In an online corporate report (‘Current list of named tax avoidance schemes, promoters, enablers and suppliers’), HMRC named and shamed three tax avoidance schemes. While three isn’t many, it’s a start. Keep reading for more information, including the warning signs of a tax avoidance scheme and what you should do if you think you’ve engaged with one for your payroll.
Which companies have been named and shamed by HMRC?
In a post updated on 8th June 2022, HMRC says they may post information about “tax avoidance schemes, promoters, enablers and suppliers” where they have:
- Issued a Scheme Reference Number (SRN) to the tax avoidance scheme – under the Disclosure of Tax Avoidance Scheme (DOTAS)
- Given the promoter company a stop notice – Promoters of Tax Avoidance Schemes (POTAS)
- Handed out a penalty to tax avoidance enablers – Enablers of Tax Avoidance (Enablers)
With the above in mind, a separate corporate report has named three tax avoidance schemes HMRC has identified marketing at UK workers (below).
- Promotor of Scheme: Absolute Outsourcing Limited (AOL)
- Address: Fernhills House, Foerster Chambers, Todd Street, Bury, Greater Manchester, BL9 5BJ
- Publication Date: 7 April 2022
- Scheme Reference Number (SRN) and date it was allocated: 45474323, 15 December 2021
- HMRC’s Scheme Description: “The users completed an advance deed along with their employment contract. This advance deed is intended to justify the user receiving non taxable advance payments along with a National Minimum Wage salary. The aggregate payments amount to around 82% of their gross contract earnings.”
Equity Participation Scheme (EPS)
- Promotor of Scheme: Purple Pay Limited (PPL)
- Address: 70 Gracechurch Street, London, EC3V 0HR
- Publication Date: 7 April 2022
- Scheme Reference Number (SRN) and date it was allocated: 03817064, 1 February 2022
- HMRC’s Scheme Description: “PPL invoice and receive payment from the end user. PPL pay the user around 5% of this amount as wages which is taxed under Pay As You Earn (PAYE). PPL pay around 75% of this amount as an advance to the user under the employee cash flow facility. This amount is not taxed under PAYE. PPL retain around 20% of the amount as their fee.”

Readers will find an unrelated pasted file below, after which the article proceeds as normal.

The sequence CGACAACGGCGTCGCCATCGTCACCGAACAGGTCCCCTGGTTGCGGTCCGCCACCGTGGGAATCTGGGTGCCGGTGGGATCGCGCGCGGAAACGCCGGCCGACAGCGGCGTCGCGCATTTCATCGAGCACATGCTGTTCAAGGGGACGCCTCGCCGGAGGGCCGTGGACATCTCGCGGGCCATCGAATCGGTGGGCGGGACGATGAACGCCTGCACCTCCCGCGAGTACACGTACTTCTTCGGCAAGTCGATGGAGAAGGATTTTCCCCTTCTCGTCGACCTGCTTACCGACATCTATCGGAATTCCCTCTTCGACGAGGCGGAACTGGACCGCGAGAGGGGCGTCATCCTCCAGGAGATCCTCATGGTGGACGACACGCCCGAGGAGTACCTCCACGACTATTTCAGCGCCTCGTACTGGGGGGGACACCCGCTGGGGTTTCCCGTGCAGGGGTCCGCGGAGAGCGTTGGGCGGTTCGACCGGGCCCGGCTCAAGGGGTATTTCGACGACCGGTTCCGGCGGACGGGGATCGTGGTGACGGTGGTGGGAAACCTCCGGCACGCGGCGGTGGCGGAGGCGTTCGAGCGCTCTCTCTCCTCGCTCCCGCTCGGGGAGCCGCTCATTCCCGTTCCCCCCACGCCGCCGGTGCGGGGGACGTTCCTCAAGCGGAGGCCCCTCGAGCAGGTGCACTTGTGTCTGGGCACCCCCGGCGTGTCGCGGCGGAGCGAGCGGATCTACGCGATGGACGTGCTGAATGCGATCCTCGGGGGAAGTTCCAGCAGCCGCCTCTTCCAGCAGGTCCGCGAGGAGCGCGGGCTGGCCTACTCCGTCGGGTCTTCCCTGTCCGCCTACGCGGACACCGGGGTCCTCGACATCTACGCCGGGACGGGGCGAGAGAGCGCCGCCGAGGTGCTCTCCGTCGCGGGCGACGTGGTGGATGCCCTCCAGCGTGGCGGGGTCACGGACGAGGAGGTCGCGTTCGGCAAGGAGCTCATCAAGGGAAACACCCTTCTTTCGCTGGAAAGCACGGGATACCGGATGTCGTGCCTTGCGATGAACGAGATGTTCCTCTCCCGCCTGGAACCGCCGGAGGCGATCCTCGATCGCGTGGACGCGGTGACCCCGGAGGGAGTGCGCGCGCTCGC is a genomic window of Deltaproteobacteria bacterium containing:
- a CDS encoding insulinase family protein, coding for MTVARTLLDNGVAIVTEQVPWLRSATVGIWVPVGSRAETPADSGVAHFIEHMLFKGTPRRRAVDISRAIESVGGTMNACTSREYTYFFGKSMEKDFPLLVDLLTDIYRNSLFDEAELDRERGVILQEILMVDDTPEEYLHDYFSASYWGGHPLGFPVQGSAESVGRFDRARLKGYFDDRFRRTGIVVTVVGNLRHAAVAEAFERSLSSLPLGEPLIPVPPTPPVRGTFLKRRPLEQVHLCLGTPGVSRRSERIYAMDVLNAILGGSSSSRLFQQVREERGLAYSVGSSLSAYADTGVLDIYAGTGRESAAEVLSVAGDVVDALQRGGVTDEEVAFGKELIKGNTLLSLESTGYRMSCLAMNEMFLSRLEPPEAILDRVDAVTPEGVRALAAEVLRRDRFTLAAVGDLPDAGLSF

Peak PAYE Limited
- Promotor of Scheme: Peak PAYE Limited (PEAK)
- Address: 86-90 Paul Street, London, EC2A 4NE
- Publication Date: 8 June 2022
- Scheme Reference Number (SRN) and date it was allocated: 20510783, 7 February 2022
- HMRC’s Scheme Description: “Users enter into an Agreement to Grant an Option, called the Option Grant Agreement with PEAK. After the payment of National Minimum Wage (NMW), PEAK pays the balance to the user as payment for the grant of an option. These are paid in one aggregate payment. This secondary element of the payment as shown on the Option Grant note is not subject to deductions of tax and National Insurance Contributions (NICs). The aggregate payments amount to around 80-85% of the expected gross contract earnings.”
Do these companies deserve to be named and shamed?
Absolutely! Any company that encourages and allows temporary workers to avoid paying tax should not be allowed to operate. Hopefully, with HMRC happy to name and shame, this will deter other unethical payroll companies and promoters from targeting the UK’s contractor and freelancer workforce.
What should you do if you think you’re using a tax avoidance scheme?
If you are being paid by Absolute Outsourcing, Purple Pay or Peak PAYE, or you have been paid by one in the past, you should contact HMRC at your earliest convenience to settle your tax affairs. You might owe money to the tax man, and it’s in your interests to contact HMRC now rather than wait for them to contact you in the future. This applies to all tax avoidance schemes, not just the three listed above.
What are the classic signs of a tax avoidance scheme?
There are plenty of characteristics of a tax avoidances scheme that you should be aware of. Most tax avoidance schemes will:
- Promote the opportunity to pay less tax
- Not operate PAYE (Pay As You Earn)
- Process payments in unusual ways – perhaps with loans, credits, shares, etc.
- Be located offshore, perhaps in a known tax haven such as the Cayman Islands or Channel Islands
- Have a short trading history
- Not have many online reviews
- Have a very basic website without much information
- Be difficult to get in contact with over the phone
For more information about tax avoidance schemes and the dangers of engaging with one, please visit the following content on the umbrellacompanies.org.uk website.
- Tax Avoidance Schemes
- HMRC Issue Warning In New Corporate Report Covering Marketed Tax Avoidance Schemes – “Please Be Vigilant”
- Umbrella Company Examples – The Difference Between A Compliant Umbrella And Tax Avoidance Scheme
- New Government Guidance Sets Out To Help You Identify “If You Are At Risk Of Tax Avoidance”
- What Is The Difference Between A Compliant Umbrella Company And A Tax Avoidance Scheme?
- The Warning Signs Of A Tax Avoidance Scheme
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